March 1: 9 months 6 days
I don’t know how to grieve your loss. I don’t know how to talk about it with people. Every so often, I am able to open up and talk about things/you/my feelings with others but you are on my mind constantly and it feels impossible or futile to even talk about it. I am grieving you every minute of every day, all at the same time that I am living my life–doing my chores, cleaning the house, going to the grocery store. Grief splits a person in two. There is public face put forward into the world and then the actual emotional face that lives inside. It’s hard not to feel disconnected from people when you are living this split. How do you explain that you are grieving all of the time? That even the happiest of moments in your day and life are tinged with gray?
March 2: 9 months 7 days
When I began these letters I only intended to write them for one month, but I want to continue until I feel like I’m done and I don’t feel that way yet.
On the weekend that you killed yourself, mom and dad were in Florida visiting Aunt Patty. I knew you were by yourself that weekend, knew that you’d been struggling, that you’d been hearing voices, that you were probably afraid to be in that house by yourself. I knew all of that and I didn’t even text you to see if you were okay. I texted you on Monday to remind you that it was mom and dad’s anniversary, but you were already dead. I imagine my text reaching your phone, pinging its alert next to your body.
I blamed you for the voices that you heard. I thought that they were a product of you abusing your Adderal and Concerta. I suspected that you’d take a whole bunch, which would keep you up for days and then the voices would come. I couldn’t see that even if that was 100 percent true, you still deserved compassion.
Would it have mattered if I’d called you that weekend? Would it have changed your mind? And if it did, would that just mean that you would continue to suffer?
March 3: 9 months 8 days
The psychic also told mom that you didn’t mean to die. She said that you were drinking and taking a bunch of meds and that you just wanted to get higher and higher. You knew that if you stopped you would feel crappy, so you just kept taking more and then your heart gave out. She said that your spirit was above your body and that you tried to go back to your body but when you touched it, it was cold and you thought, “Oh no, I’ve really done it this time.”
You waited with your body until mom and dad got home and found it. You heard them scream and you felt so sorry that they had to find you like that. I guess that was when Nan came and took you by the hand to show you where to go.
Mom asked her about the note that you’d written and she said that you’d just felt a little down and that you wanted to make sure that everyone knew that you loved them.
The thing is, I don’t know how to believe some of what the psychic said but not all of it. You killed yourself, didn’t you? You meant to leave this world, right? You were ready to go, weren’t you?
I had the laziest day today. I sat in the recliner with my laptop and wrote for a while, then I got sleepy and took a nap. There’s so much that needs to get done and I spent the day snoozing in the sunshine. I’ve never been good at doing that. For a long time I couldn’t sit still because I was afraid that I’d turn into you. I was afraid of your illnesses, as if they were things that I could catch, which makes no sense at all, but then on the other hand, I think I always felt like those things were floating around in my blood and the tiniest thing could trigger them. My fears were a big part of why I had a hard time being around you. I’m so sorry for that.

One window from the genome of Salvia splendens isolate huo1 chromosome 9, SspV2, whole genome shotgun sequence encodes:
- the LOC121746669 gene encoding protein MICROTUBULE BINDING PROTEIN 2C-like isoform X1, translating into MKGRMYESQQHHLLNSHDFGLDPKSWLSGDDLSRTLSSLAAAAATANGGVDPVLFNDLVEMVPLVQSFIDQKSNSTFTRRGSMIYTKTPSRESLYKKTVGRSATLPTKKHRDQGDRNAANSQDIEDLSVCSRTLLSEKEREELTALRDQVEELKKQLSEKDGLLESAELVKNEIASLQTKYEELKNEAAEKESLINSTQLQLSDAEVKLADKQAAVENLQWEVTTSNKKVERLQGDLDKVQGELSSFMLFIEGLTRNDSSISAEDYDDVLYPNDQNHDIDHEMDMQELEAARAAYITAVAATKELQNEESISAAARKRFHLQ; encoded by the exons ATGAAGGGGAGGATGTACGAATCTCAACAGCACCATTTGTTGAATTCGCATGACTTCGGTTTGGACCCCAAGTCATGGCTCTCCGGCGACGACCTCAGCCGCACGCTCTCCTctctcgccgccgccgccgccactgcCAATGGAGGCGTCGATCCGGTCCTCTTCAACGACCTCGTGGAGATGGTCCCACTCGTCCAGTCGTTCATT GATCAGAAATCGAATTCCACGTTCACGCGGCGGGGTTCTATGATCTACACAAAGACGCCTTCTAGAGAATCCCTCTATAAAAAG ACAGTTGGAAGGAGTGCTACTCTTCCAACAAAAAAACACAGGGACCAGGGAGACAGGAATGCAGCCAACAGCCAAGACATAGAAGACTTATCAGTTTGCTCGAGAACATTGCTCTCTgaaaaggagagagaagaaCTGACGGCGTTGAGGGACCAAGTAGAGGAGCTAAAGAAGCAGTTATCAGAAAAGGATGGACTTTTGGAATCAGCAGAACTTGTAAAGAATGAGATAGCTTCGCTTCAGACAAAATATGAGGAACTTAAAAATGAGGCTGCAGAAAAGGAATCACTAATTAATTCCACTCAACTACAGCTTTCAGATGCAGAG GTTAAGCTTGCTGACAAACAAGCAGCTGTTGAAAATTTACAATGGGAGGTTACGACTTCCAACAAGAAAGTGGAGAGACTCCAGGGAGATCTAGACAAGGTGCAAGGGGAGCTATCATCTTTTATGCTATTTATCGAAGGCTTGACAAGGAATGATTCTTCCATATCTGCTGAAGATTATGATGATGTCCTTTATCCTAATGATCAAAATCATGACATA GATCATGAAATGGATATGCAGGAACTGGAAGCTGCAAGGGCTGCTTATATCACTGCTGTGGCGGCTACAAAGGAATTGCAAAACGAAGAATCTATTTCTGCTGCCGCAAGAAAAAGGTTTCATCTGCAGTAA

Two years ago today my best friend’s mom died of cancer. Diagnosed in November and dead by March. In the time since my friend’s mom died, my friend has had a baby and moved into a new home. All of these beautiful, positive life changes. She is both the happiest and saddest I’ve ever seen her. When we are around each other, we still make each other laugh and she looks at her little girl with a sense of wonder just like every other mom, but I can see the flickering sadness in her eyes. The pain of moving on and continuing to be alive without her mom there to see it all. She doesn’t laugh with the same abandon that she once did.
I see this in mom and dad too. When I ask them how they are, it is understood that I mean: how are you aside from dealing with your pain over the loss of your daughter. Were you really there when they found you? Did you hear them screaming? Their screams haunt me and I never even heard them.
I know that this is stupid but I’ve been thinking about how in Harry Potter, only Luna and Harry can see the thestrals because they have both experienced the loss of a loved one. I think that this detail put in by Rowling is a bit of genius. Something shifts inside of you when you experience the loss of someone you love and it really gives you a new way of seeing the world. You see all sorts of things. Things you never knew about, but were right in front of you.
I’ve been debating whether or not I should keep writing these letters to you. It makes me a little sad to think about stopping and to be honest, there’s a small part of me that wonders if you’d be disappointed. This is probably ridiculous, but I believe that, wherever you are, you know about these letters and you’re happy that I’m writing them every day. I think that they let you know that I haven’t forgotten about you and I imagine that you like this. Nobody wants to be forgotten.